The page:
Louise Brooks

Diary of a Lost Girl (1929)

Diary of  a Lost Girl 1929

On the day of her confirmation, Thymian (Lousie Brooks) is given a diary as a gift. It was also the day her life started a downward slide. She’s the daughter of a pharmacist who can never resist having affairs with the family’s housekeepers. When the latest one, Barbara, is pregnant, she’s sent away, but Thymian doesn’t know why. Barbara later commits suicide and when her body is brought back to their home, Thymian is understandably upset. That night, her father’s business partner Meinert (Fritz Rasp) comes to console her, then rapes her, which results in Thymian having a child out of wedlock. She never admits who the father is, so her family reads her diary to learn the truth. They want her to marry Meinert, but she refuses, so they take her child away from her and send her to reform school.

Life in the reform school is brutal and Thymian desperately wants to get out. She gets in touch with a friend, Count Orsdoff (Andre Roanne), who has also fallen on hard times. He had been supported by a wealthy uncle, but was cut off when he fails to succeed at any subject in school. She tries to get him to talk her father into getting her out, but he’s just married Meta (Franziska Kinz), the family’s new housekeeper, and doesn’t want Thymian around. Instead, Orsdoff helps Thymian and her friend Erika (Edith Meinhard) escape.

The first thing Thymian wants to do is see her child, but finds out the baby has died. With no one to take care of her and no job skills, she and Erika become prostitutes. One night, her father, Meta, and Meinert see her in a nightclub in the city and are shocked to see what’s become of her. But shortly afterward, Thymian’s father passes away, leaving her as sole heir. She stands to inherit a lot of money since Meinert is buying her father’s share of the pharmacy and she plans to use her money to start a new life. She even plans to marry Orsdoff so she can have a new identity and help Ordoff start a new life. But when she sees that Meta and her two young children have been left with no money and no place to go, she decides to give them the money because she doesn’t want the children to wind up like her.

Since Ordoff now isn’t able to start over in life, he kills himself. Ordoff’s uncle feels terribly guilty for disowning him and decides to make up for it by taking care of Thymian and helping her start over. She earns a more respectable place in society and people start trying to get her involved in charities — including the reform school she was once imprisoned in.

Diary of a Lost Girl really ought to have been titled Diary of a Lost Girl: Men are Terrible. Everything bad that happens to poor Thymian is the result of being forced to be around terrible men like her father, Meinert, and the super creepy warden at the reform school. This movie is definitely not short on melodrama and Louise Brooks gives a wonderful performance in it. She’s absolutely radiant and lights up a screen like few other stars ever could. Brooks greatly benefits from G.W. Pabst’s direction; they were such a great actress/director pair, like Dietrich and Von Sternberg or de Mille and Gloria Swanson. If you liked Pandora’s Box, you’ll probably also like Diary of a Lost Girl. Between Brooks’s performance and Pabst’s direction, Diary of a Lost Girl remains entertaining and compelling and stands apart from being ordinary melodrama.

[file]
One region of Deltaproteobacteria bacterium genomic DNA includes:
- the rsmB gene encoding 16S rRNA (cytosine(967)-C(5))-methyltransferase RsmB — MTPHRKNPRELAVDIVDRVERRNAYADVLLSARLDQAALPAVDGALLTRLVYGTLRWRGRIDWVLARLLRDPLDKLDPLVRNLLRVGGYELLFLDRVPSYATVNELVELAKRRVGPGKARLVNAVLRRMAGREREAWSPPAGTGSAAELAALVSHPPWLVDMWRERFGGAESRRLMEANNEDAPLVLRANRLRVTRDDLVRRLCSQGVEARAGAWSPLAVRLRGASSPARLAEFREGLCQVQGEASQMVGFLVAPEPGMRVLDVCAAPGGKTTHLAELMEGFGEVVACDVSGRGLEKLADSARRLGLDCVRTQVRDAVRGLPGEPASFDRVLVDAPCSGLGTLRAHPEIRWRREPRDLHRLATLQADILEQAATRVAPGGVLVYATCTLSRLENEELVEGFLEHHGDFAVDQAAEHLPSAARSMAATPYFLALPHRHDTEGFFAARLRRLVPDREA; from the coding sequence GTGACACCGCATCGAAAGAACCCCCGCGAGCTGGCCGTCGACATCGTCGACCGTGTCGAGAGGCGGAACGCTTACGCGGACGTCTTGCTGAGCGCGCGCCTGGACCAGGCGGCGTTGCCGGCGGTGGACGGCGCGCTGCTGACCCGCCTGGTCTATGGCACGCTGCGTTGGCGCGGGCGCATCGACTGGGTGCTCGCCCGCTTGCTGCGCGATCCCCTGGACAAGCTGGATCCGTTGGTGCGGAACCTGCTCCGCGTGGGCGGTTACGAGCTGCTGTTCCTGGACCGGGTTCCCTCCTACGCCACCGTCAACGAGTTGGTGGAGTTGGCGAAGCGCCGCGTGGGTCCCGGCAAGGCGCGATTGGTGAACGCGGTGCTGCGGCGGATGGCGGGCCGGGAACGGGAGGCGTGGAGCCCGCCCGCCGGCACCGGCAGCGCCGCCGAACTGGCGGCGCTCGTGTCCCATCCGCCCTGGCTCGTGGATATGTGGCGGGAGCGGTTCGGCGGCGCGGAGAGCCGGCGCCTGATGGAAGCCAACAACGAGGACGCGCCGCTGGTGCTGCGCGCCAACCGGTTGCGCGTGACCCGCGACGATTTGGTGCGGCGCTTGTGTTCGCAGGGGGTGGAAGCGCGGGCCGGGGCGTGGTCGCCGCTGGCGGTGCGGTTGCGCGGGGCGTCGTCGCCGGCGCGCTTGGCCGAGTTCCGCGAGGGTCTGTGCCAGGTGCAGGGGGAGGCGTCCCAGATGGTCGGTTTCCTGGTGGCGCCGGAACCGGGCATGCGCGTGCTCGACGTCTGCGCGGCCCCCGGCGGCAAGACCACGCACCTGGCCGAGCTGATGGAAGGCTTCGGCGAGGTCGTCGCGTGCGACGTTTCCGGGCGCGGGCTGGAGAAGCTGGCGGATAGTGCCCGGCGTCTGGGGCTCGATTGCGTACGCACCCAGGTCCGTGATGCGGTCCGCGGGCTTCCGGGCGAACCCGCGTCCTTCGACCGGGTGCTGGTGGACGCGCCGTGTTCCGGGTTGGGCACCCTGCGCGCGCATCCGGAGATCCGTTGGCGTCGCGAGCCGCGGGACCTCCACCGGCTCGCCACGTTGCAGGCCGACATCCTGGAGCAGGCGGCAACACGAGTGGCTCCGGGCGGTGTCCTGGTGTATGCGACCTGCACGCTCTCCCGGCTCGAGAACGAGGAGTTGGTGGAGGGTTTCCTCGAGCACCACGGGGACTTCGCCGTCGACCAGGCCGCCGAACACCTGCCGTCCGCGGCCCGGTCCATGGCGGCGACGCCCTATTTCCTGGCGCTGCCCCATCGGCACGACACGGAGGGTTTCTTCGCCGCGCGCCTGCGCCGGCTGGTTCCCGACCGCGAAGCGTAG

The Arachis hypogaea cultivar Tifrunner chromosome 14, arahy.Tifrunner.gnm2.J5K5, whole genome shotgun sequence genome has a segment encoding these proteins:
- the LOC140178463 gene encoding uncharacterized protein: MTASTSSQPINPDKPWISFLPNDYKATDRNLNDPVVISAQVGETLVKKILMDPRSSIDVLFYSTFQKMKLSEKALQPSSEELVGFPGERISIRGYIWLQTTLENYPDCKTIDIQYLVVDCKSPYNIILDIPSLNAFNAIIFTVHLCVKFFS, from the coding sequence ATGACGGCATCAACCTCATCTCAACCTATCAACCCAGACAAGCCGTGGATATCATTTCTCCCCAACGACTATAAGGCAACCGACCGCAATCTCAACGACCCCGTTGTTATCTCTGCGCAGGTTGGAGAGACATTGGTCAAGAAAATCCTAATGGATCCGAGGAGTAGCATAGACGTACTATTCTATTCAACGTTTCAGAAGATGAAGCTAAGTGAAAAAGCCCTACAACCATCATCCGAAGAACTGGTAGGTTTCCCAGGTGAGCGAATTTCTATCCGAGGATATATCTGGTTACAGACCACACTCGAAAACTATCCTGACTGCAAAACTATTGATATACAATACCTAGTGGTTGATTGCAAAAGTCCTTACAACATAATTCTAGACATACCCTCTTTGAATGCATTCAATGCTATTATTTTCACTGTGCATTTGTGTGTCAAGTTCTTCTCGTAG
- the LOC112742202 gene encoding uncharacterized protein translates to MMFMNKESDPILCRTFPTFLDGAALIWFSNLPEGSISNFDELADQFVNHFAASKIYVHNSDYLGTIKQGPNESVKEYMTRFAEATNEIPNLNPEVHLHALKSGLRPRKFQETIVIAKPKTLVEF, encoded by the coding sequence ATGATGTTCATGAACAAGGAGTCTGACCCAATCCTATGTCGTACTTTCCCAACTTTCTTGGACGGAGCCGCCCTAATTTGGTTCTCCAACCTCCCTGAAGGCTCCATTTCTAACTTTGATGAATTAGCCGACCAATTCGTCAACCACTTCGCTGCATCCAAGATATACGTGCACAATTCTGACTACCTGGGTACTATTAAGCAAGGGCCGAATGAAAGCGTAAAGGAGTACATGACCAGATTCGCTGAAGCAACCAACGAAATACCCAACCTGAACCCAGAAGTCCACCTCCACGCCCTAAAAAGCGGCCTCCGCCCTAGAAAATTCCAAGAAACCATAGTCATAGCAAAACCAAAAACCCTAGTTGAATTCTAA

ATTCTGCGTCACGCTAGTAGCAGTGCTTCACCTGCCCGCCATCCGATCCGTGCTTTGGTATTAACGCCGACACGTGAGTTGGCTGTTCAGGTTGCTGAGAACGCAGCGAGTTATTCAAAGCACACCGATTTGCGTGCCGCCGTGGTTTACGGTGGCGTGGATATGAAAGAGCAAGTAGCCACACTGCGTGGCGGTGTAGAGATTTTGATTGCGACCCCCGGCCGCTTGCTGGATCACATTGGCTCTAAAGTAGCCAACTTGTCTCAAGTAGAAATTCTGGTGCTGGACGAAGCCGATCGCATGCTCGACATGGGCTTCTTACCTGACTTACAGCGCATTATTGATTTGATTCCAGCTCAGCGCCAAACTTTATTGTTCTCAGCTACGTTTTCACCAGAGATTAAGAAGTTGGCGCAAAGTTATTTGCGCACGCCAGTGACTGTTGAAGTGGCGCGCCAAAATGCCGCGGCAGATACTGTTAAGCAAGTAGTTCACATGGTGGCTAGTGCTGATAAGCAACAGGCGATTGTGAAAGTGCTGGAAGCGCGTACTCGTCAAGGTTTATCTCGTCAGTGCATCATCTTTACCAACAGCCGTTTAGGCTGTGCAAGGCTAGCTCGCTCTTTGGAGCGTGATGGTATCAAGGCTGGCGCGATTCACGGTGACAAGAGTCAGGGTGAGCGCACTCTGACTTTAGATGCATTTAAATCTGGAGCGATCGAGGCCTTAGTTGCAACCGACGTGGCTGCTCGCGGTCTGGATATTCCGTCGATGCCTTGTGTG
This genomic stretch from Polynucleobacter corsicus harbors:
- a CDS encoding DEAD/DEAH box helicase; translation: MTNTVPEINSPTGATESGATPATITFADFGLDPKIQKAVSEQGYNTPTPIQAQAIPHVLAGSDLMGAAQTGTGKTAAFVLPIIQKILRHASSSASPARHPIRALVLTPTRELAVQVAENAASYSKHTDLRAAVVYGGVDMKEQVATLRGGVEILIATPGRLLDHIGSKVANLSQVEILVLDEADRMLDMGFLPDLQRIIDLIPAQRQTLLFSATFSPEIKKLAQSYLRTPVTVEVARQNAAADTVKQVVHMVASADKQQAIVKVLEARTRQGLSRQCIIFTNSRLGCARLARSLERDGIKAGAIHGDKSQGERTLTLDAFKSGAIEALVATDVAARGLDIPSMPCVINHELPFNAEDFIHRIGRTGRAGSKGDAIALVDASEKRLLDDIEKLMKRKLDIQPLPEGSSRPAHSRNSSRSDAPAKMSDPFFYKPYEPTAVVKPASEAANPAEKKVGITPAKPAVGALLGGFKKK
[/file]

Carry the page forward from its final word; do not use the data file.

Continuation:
Hollywood: A Celebration of the American Silent Film (1980)

If you have an interest in silent film, Kevin Brownlow and David Gill’s thirteen-part documentary series Hollywood: A Celebration of the American Silent Film is essential viewing.  This series truly is a treat for silent film fans.  It’s very insightful, has a great narration by James Mason, and is chock full of interviews with actors and actresses, directors, producers, writers, cameramen, stuntmen, and journalists who were all part of the film industry during that era.

Quite a few big names were still alive at the time and were able to be interviewed for this documentary including Gloria Swanson, Janet Gaynor, Anita Loos, King Vidor, Hal Roach, Bessie Love, Mary Astor, Lillian Gish, Jackie Coogan, Colleen Moore, Louise Brooks, Frank Capra, and Charles “Buddy” Rogers, just to name a few.  Interviews with some of these people were quite rare, which makes this documentary an extremely important resource for anyone wanting to learn more about the silent film era.

Although the series was released on VHS and Laserdisc, due to copyright issues, it has yet to make its way to DVD.  Copies of the complete series on VHS are for sale on Amazon, but the asking prices are pretty ridiculous ($989 for a set?  Get out of here.)  I really hope the copyright issues can be worked out someday and it can be released on DVD, because it absolutely deserves to be seen.  In the meantime, the whole series is currently up on YouTube.  Each episode is just under an hour long, so it will take you a while to make your way through the series, but the time investment is absolutely worth it.   I’ve included a link to each episode along with my episode summaries.


My Top 100, 60-51

Welcome to the next installment of my top hundred movies!  This week is another rather diverse bunch of movies.  Silents, modern stuff, foreign, musicals, suspense, it’s just all over the board.  So let’s get to number 60…